Rajini Vaidyanathan is a British political reporter for the BBC. Her varied career has included being political correspondent for Radio 1 and Washington correspondent for BBC News . Outside of politics, Rajini has also reported from the red carpet at the Oscars and spoken to young Israelis and Palestinians about the conflict in the Middle East.
Her most recent project is a documentary for the BBC World Service on internet marriage in India. Rajini attended the University of York and was heavily involved in student media there.
1) What is the most rewarding thing about your job?
The most rewarding thing about my job is that through my job I’ve had the privelege of having a front row seat on some massive events in history, like announcing Obama had won the US election live. And, I”ve also seen the world – reporting from Washington, Romania, India, Jerusalem and Brussels to name a few.
2) Who is the most powerful person you’ve ever interviewed?
I interviewed Tony Blair several times when he was PM – on some heavyweight issues including the Middle East. I’ve interviewed most of the main UK party leaders and key players. And Al Gore!
3) Why did you decide to become a politics reporter?
What’s great about is is that it matters. This current election has shown how politics affects everything we do. It’s exciting and totally unpredictable too.
4) Would you ever allow your personal beliefs to influence your reporting?
5) What are you most proud of?
See answer 1, but I’m proud of all the amazing things I’ve done and the people I’ve met through my work – not just celebrities but just interesting people from all walks of life. I’m very proud that I’ve won awards for my work too – always nice to get recognised for all those late nights, and long hours!
6) Who would you most like to interview?
I suppose it’s a bit clichéd but I’d love to interview George Bush now he’s out of office… spend time with him in his Dallas home. Oh – and away from politics totally – Paul McCartney.
7) Who are your heroes and influences?
My mum and dad.
8) What would you like to be remembered for most?
I think it’s too early to be writing my memoirs don’t you!
9) What do you spend your time doing when you don’t have to work?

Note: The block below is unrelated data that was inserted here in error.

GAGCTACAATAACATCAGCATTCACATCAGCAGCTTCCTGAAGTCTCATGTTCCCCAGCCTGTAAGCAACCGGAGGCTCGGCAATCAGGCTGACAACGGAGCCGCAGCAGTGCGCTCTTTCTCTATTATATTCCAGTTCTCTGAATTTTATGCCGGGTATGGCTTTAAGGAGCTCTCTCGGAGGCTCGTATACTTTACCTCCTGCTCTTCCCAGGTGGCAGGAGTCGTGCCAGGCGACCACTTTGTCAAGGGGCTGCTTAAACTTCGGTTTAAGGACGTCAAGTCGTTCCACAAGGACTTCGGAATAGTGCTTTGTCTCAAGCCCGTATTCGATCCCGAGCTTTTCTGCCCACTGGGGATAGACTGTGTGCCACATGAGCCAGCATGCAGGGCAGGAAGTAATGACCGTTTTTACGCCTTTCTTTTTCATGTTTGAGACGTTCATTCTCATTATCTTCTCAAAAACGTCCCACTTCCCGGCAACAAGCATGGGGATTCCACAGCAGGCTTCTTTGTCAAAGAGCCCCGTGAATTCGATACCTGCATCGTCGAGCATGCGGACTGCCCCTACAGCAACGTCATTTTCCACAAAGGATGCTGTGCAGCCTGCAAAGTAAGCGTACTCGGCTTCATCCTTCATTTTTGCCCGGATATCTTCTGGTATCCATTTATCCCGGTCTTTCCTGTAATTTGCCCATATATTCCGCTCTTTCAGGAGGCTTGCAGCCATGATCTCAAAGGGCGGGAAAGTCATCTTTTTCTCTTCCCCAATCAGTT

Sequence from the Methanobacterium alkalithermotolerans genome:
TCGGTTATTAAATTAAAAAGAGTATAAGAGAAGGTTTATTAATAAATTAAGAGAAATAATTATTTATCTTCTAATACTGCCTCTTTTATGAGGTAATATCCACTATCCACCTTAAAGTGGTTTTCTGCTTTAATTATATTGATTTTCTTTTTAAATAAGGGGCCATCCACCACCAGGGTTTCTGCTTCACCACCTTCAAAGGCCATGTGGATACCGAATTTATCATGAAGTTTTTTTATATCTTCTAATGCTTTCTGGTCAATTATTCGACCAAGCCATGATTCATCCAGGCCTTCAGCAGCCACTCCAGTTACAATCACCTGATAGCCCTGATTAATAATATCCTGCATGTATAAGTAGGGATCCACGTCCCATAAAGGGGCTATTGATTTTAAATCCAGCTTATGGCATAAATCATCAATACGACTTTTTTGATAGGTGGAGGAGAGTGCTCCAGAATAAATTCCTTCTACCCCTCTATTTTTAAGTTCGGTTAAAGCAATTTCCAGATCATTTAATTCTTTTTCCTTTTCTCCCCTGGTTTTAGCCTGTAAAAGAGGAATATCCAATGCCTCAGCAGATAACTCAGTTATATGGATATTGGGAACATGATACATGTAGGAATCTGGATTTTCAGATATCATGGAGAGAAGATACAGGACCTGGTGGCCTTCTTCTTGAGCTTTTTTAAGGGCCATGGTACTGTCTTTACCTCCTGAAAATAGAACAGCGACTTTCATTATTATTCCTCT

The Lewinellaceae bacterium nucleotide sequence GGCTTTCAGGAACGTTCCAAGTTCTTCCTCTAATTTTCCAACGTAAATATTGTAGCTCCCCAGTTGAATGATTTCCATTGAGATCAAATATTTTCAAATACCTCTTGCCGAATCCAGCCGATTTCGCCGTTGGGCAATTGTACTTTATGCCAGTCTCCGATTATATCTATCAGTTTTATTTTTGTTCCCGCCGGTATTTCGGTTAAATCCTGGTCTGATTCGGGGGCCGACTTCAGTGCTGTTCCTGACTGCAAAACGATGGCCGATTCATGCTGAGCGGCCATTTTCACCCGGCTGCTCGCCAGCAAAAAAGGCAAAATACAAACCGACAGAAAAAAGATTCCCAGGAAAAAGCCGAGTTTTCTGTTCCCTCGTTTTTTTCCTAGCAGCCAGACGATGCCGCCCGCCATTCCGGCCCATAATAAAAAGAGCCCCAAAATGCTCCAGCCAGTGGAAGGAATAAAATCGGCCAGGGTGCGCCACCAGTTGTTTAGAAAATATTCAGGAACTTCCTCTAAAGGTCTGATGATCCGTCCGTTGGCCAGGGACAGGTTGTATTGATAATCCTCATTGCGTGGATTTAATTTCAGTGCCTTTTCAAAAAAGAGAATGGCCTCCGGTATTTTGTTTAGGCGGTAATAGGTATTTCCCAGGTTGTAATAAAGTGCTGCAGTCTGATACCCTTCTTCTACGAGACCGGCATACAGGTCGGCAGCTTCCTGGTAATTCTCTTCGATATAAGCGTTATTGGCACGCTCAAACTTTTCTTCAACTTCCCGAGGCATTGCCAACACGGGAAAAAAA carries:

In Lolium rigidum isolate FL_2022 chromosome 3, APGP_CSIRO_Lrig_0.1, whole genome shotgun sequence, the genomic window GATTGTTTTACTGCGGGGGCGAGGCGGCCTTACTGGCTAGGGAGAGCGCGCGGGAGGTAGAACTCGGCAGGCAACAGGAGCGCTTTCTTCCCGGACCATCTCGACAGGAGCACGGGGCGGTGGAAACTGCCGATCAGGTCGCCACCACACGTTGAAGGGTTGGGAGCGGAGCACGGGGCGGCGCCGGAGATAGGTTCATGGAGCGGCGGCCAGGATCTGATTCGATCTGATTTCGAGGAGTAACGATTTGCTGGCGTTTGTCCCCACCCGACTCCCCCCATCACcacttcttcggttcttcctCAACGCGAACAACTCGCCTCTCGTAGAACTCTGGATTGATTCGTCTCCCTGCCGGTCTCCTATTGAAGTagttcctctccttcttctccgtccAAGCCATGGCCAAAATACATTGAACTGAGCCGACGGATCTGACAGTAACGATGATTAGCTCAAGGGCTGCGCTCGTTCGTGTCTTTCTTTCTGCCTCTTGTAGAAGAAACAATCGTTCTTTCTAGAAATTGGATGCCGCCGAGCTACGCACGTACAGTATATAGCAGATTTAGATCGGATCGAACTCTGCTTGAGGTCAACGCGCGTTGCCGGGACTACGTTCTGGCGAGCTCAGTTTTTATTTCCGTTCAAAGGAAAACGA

I love live music and indie films. If I’m not at work you might find me at a gig, sitting in a coffee shop with friends or holidaying somewhere around the world. Work-life balance is essential.
10) What’s the first thing you would do if you were declared leader of the world?
Wouldn’t happen so best not to answer.
11) What subject do you most enjoy reporting on?
12) What’s the best place you’ve got to visit as part of your job?
Probably Jersualem and the West Bank in terms of being beautiful and interesting too. Also lucky to have been to my fave cities – NY and Mumbai and Washington for work.
13) What is your favourite sort of music?
Guitar music. Acoustic singer songwriter stuff.
14) What was the last movie you watched?
The Blind Side.
15) What’s the best book you’ve ever read?
Hmm. Harry Potter. Or Catcher in the Rye!
16) Describe yourself in 3 words.
Enthusiastic, loyal, fun.
17) What is your guilty pleasure?
Hello Kitty branded merchandise. Kooky but cute.
18) What could you not live without?
19) What would you advise students who hope to achieve similar successes as yourself?
Be patient. It’s a marathon not a sprint. Have a vision, and don’t give up, as cheesy as that might sound!
20) Vision or Nouse?
Without a shadow of a doubt Vision. I edited the paper at York. It was my life for years. Some of my best friends were made on the paper. Pathetic, but rivalries with Nouse still exist 10 years on. So no way to Nouse. Victory to Vision!